Forces Divorce – Pensions

The pension schemes provided by the Armed Forces have recently been changed. If military personnel decide to divorce, how that pension is divided will be determined by a civilian court using rules devised specifically for Armed Forces personnel. The serving member may have their pension rights calculated and considered as part of the family’s overall financial assets when division of property is to be decided.

Armed Forces Pension Scheme (AFPS)

If you joined the Armed Forces between 1975 and 5 April 2005, your pension (AFPS75) is payable to you when you turn 60 and the amount of your pension will depend on your rank and length of service. You may be a member of this scheme who has chosen to transfer to the Armed Forces Pension Scheme 2005 (AFPS05).

If you joined the Armed Forces after 6 April 2005 you will automatically be a member of AFPS05 unless you chose to opt out. Under the AFPS05 scheme, your pension is also payable when you are 60 and the amount will depend on your length of service and final salary. In addition, you are entitled to the State Pension.

Early Departure Payments can be made to personnel who leave the forces between the ages of 40 and 55 and have served for at least 18 years.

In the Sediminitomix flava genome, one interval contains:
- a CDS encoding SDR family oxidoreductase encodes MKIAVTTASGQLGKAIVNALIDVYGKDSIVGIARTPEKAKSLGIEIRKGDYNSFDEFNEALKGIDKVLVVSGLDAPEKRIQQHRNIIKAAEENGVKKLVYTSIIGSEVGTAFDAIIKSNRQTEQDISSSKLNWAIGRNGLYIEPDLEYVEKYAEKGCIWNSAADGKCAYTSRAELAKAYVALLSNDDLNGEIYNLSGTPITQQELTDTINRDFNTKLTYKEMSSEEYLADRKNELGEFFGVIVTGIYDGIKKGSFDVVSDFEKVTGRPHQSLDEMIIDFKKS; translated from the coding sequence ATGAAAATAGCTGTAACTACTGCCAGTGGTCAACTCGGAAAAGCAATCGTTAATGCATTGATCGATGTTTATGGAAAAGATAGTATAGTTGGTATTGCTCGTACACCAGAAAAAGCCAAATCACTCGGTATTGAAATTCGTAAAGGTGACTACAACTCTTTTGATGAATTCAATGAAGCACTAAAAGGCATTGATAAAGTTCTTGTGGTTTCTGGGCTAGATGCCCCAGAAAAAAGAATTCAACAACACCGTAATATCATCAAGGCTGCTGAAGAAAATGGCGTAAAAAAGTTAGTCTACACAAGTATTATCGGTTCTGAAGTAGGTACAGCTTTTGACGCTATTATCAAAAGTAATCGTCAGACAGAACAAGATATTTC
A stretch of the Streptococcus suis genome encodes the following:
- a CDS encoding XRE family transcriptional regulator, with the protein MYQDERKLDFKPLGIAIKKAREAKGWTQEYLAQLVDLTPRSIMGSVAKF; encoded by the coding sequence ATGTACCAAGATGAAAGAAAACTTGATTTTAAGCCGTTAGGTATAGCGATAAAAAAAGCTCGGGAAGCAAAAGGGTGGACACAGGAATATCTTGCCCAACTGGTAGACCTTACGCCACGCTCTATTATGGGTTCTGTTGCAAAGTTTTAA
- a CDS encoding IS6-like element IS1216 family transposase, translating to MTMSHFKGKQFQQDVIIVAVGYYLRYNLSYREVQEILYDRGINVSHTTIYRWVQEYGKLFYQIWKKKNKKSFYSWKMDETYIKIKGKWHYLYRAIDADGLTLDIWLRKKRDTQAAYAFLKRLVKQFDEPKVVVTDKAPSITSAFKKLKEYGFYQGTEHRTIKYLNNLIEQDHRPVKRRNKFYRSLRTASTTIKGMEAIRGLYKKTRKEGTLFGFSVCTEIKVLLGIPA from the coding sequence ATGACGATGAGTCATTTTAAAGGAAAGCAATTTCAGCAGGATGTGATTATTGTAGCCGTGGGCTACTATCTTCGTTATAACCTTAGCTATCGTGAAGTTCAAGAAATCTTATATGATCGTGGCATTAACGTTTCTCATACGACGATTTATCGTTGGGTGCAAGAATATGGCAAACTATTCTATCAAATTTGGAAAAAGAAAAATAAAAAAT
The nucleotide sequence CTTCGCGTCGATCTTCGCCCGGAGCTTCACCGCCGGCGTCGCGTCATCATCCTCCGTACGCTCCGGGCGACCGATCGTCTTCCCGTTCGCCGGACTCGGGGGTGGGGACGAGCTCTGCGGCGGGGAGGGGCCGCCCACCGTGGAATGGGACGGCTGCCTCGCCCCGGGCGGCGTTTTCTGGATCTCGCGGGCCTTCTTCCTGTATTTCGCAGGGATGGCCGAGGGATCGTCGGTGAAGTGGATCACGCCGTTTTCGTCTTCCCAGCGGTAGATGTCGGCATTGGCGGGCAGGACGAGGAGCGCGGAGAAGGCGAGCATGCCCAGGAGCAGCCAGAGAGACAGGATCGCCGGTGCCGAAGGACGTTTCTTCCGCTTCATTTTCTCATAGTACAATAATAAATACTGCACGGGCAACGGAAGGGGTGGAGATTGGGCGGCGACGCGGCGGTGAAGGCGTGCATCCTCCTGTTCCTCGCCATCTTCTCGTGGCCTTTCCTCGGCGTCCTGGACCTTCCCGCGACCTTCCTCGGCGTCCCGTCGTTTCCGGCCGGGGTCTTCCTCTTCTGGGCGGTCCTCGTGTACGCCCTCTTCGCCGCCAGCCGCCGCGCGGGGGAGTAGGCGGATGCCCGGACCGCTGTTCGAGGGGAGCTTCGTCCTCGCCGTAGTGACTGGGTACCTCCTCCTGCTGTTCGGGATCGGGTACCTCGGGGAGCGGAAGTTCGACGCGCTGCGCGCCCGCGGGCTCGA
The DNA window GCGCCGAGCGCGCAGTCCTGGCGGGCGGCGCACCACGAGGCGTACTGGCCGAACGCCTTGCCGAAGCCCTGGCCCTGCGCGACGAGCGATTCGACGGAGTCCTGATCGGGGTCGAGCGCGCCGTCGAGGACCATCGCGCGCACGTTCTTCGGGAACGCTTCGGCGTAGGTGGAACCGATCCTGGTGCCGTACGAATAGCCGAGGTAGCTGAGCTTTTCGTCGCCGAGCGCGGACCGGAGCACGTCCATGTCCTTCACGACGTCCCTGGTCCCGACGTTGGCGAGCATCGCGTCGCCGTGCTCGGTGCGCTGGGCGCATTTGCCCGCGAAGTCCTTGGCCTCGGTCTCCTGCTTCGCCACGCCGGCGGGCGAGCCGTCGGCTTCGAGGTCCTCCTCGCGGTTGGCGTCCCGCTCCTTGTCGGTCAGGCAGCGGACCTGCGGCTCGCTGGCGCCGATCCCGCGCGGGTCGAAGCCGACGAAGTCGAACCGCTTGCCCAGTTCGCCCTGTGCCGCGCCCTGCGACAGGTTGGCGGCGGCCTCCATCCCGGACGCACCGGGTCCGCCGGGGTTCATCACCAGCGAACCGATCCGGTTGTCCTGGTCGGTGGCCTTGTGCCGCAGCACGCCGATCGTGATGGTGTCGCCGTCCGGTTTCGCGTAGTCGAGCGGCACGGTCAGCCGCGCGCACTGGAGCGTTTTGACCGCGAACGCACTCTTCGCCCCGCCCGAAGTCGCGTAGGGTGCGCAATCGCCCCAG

Reserve Forces Pension Scheme (RFPS 05)

If you started or restarted full-time service in the Reserve Forces after 6 April 2005, you will be a member of the Reserve Forces Pension Scheme (RFPS 05) unless you have chosen to opt out. You will qualify for this scheme if you have served in the Territorial Army, Royal Naval Reserve (RNR) or the Royal Marines Reserve (RMR).

To obtain the most up-to-date information on your military pension entitlement, contact the Pensions Division of the Service Personnel and Veterans Agency at Mail Point 480, Kentigern House, 65 Brown Street, Glasgow, G2 8EX or phone 0800 085 3600.

Eligible partners (same sex or otherwise with whom an individual has an established and exclusive relationship of dependence or interdependence) are entitled to a pension unless death was due to Service. Under the Civil Partnership Act 2004, pension schemes are required to provide benefits to a civil partner based only on a member’s service from 6 April 1988. Civil partnership offers other non-pension benefits comparable with an eligible partner, including tax, married quarters, etc.

Whilst the Armed Forces provide detailed information for personnel considering divorce, they are unable to provide legal advice. Divorce courts make decisions on financial issues accompanying divorce regardless of whether one spouse is a serving member of the UK military.

Get in touch with our Armed Forces divorce pension experts

If you or your partner is a member or former member of the Armed Forces and considering a divorce, contact our divorce team -we specialise in Armed Forces divorce law, in particular in relation to military pensions.

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